…Griple, developed by Zhe Xu and Maya Cakmak at the Human Centered Robotics Lab at the University of Washington, in Seattle, is a US $10 3D printed adapter that slides onto a wide variety of household cleaning tools designed for humans to use with one hand. All you have to do is put Griple on the handle of one of these tools, add some Sugru self-curing silicone to lock it in place, and that’s it. Griple makes it easy for a robot with a relatively simple gripper (like a Baxter or a PR2) to then pick up and use these tools, without having to deal with any kind of grasping issues.
Griple neatly solves many common issues with all three stages of tool use: grasping, applying, and placing. The researchers ran a series of experiments where their PR2 (“Rosie2”) used household tools including sponges, dusters, sweepers, and scrubbers to do things like wiping off a whiteboard, sweeping dust off of a table, and removing lint from fabric. Without Griple, Rosie’s average cleaning success rate was 86 percent. With Griple, it was 99 percent. Not bad for a $10 investment, right?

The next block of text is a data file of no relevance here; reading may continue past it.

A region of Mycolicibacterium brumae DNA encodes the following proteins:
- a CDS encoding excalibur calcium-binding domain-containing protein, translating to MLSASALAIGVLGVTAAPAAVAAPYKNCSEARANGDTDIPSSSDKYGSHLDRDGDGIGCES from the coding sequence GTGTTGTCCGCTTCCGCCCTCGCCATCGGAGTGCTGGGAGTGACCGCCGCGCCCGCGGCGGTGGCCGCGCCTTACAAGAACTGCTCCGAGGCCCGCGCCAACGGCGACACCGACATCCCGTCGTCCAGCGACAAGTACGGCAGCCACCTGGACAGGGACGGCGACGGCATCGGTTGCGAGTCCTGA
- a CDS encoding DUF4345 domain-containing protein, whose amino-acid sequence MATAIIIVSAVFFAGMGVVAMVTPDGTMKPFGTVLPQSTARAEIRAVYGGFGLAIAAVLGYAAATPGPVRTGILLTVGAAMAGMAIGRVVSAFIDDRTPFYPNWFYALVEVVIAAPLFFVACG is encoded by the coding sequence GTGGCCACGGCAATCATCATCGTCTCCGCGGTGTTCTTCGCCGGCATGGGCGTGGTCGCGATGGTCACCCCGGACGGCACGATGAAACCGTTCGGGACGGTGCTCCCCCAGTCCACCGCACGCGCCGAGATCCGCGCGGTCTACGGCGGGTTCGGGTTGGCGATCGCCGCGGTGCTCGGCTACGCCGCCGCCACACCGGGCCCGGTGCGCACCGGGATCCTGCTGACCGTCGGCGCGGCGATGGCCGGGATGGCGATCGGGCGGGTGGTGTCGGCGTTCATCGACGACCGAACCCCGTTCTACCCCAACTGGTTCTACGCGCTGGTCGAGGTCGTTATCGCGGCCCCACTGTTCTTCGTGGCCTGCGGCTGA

The other advantage of Griple is that it provides a very easy way for a robot to identify, and even localize, the tools that it needs. If you’re making a Griple for a tool, it would be simple to attach a big fat QR code to it at the same time, which the robot can use vision to identify. Or to get slightly more complicated (but only slightly), you could embed an RFID tag into Griple to do away with vision entirely.
At the moment, attaching a Griple to a tool is a more or less a permanent modification, which the researchers acknowledge might render those tools unusable (or at least, very uncomfortable) for humans. Most of these tools are so cheap as to be nearly disposable, but the researchers are already thinking about ways in which a Griple might be able to be easily detachable. Or best case scenario, your robot might be able to attach a Griple to a tool all by itself, whenever it needs to….
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